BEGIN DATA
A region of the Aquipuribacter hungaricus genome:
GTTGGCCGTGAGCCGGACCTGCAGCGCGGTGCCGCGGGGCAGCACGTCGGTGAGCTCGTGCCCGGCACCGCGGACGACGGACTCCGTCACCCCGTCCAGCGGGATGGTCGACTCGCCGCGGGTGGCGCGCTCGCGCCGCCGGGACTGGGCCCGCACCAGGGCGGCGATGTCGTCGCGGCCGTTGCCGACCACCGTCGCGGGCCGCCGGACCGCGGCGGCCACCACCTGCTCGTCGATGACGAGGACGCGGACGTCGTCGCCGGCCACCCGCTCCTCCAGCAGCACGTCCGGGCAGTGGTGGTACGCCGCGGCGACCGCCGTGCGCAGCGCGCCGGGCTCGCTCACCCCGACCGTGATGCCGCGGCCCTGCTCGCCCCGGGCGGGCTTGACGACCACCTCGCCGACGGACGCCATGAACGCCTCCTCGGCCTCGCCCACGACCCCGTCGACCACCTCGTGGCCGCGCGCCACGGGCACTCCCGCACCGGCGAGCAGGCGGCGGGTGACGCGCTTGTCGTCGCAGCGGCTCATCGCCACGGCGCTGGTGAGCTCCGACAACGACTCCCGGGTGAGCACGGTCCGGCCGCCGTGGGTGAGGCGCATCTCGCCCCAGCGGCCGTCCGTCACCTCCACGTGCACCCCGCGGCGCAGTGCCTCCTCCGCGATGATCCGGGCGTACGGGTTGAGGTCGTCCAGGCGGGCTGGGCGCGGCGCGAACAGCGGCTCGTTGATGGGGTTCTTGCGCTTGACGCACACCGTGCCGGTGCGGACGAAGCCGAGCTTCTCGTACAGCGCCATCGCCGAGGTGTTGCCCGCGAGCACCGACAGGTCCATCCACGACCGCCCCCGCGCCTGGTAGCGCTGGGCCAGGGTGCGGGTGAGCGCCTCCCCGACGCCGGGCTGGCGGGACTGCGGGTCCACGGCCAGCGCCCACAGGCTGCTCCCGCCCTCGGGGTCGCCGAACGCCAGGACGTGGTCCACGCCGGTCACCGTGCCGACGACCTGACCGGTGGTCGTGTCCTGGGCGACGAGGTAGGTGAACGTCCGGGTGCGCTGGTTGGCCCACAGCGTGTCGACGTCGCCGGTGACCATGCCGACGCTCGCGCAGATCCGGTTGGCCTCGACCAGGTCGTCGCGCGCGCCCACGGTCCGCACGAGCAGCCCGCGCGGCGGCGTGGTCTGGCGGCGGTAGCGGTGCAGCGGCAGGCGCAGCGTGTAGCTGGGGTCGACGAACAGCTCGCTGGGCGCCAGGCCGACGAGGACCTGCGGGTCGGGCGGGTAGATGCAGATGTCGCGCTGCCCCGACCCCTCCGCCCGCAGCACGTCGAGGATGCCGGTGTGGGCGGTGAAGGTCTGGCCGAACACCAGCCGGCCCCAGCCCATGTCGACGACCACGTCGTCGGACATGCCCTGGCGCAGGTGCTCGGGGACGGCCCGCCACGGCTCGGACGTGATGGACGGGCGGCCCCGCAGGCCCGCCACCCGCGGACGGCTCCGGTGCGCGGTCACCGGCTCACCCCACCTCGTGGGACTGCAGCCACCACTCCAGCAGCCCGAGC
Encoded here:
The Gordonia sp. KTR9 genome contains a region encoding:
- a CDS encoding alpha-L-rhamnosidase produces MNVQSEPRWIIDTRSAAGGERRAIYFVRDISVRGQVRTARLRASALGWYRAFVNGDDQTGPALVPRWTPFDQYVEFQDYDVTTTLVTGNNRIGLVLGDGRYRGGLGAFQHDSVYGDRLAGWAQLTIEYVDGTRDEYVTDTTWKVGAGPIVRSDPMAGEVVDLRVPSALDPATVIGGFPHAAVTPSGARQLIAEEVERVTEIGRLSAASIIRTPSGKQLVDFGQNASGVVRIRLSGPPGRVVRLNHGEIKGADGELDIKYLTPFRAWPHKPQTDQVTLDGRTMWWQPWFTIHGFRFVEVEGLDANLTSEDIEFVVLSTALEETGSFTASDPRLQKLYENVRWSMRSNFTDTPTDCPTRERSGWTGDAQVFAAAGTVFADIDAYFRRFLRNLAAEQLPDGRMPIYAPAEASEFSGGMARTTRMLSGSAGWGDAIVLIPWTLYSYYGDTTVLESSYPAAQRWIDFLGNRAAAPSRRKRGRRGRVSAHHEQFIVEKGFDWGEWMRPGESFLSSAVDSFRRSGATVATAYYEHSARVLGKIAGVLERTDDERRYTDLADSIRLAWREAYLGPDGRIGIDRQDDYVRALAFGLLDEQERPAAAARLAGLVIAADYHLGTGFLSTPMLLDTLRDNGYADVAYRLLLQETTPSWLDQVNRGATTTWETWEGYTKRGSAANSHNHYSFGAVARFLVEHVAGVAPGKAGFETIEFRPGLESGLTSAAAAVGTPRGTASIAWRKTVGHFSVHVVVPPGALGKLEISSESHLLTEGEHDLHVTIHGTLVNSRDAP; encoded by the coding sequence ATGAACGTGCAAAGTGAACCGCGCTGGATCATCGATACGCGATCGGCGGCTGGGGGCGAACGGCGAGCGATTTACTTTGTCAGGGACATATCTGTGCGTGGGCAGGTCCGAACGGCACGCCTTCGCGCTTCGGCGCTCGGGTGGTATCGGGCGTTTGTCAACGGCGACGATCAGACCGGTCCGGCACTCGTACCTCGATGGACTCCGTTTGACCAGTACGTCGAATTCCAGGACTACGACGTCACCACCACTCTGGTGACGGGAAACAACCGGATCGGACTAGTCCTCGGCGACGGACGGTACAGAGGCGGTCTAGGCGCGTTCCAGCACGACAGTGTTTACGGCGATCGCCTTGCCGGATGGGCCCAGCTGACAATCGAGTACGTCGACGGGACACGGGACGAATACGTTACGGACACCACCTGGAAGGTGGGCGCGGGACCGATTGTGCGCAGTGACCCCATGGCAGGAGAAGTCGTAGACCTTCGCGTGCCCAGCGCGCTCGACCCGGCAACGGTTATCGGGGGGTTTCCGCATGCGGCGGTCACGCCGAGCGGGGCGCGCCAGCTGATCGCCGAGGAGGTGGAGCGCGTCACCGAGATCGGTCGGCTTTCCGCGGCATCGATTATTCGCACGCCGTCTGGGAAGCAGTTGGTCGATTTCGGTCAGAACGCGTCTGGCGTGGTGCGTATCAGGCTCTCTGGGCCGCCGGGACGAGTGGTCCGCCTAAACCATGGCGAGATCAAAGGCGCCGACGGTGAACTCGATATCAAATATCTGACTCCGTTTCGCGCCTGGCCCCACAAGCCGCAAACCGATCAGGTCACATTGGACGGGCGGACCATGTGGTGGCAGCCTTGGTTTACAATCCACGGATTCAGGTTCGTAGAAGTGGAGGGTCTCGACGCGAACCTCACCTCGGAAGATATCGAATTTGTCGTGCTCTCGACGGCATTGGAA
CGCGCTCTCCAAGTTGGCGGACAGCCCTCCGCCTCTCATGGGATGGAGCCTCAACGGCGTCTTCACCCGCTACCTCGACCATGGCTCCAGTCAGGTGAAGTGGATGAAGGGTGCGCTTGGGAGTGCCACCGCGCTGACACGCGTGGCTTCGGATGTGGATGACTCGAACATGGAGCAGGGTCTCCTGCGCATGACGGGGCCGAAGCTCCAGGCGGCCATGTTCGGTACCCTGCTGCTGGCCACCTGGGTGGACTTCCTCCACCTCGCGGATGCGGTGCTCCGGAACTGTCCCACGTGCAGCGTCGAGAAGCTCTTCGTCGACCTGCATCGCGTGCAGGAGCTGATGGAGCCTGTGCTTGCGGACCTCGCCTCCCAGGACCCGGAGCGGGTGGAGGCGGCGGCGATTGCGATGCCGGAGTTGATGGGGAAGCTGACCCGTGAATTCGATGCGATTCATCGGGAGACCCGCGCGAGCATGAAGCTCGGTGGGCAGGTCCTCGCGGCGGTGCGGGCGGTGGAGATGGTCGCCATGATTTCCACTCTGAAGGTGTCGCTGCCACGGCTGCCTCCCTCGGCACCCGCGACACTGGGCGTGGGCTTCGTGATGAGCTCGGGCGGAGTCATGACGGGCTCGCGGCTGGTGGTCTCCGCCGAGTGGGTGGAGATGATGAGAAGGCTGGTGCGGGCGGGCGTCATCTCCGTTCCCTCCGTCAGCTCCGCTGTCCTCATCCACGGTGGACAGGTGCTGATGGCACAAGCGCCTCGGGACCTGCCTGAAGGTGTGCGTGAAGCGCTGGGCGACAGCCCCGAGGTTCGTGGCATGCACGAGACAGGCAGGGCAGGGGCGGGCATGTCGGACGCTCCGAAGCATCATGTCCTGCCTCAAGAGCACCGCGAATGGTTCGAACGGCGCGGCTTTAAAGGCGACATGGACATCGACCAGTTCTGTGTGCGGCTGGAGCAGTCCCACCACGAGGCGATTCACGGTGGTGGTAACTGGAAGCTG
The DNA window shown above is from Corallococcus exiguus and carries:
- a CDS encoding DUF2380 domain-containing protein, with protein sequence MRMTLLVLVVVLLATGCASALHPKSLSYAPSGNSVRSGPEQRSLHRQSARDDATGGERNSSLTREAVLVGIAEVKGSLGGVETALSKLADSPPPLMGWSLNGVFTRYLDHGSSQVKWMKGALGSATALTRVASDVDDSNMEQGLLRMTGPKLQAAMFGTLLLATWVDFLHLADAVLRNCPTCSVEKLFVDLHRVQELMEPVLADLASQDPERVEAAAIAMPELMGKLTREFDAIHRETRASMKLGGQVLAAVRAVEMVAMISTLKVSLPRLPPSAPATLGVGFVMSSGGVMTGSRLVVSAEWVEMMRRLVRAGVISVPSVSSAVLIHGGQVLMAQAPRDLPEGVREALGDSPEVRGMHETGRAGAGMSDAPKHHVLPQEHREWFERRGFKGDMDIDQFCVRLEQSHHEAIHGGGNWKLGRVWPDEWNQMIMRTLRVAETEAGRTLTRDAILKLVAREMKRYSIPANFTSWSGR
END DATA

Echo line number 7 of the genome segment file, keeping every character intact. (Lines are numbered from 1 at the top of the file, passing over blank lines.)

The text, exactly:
The DNA window shown above is from Corallococcus exiguus and carries: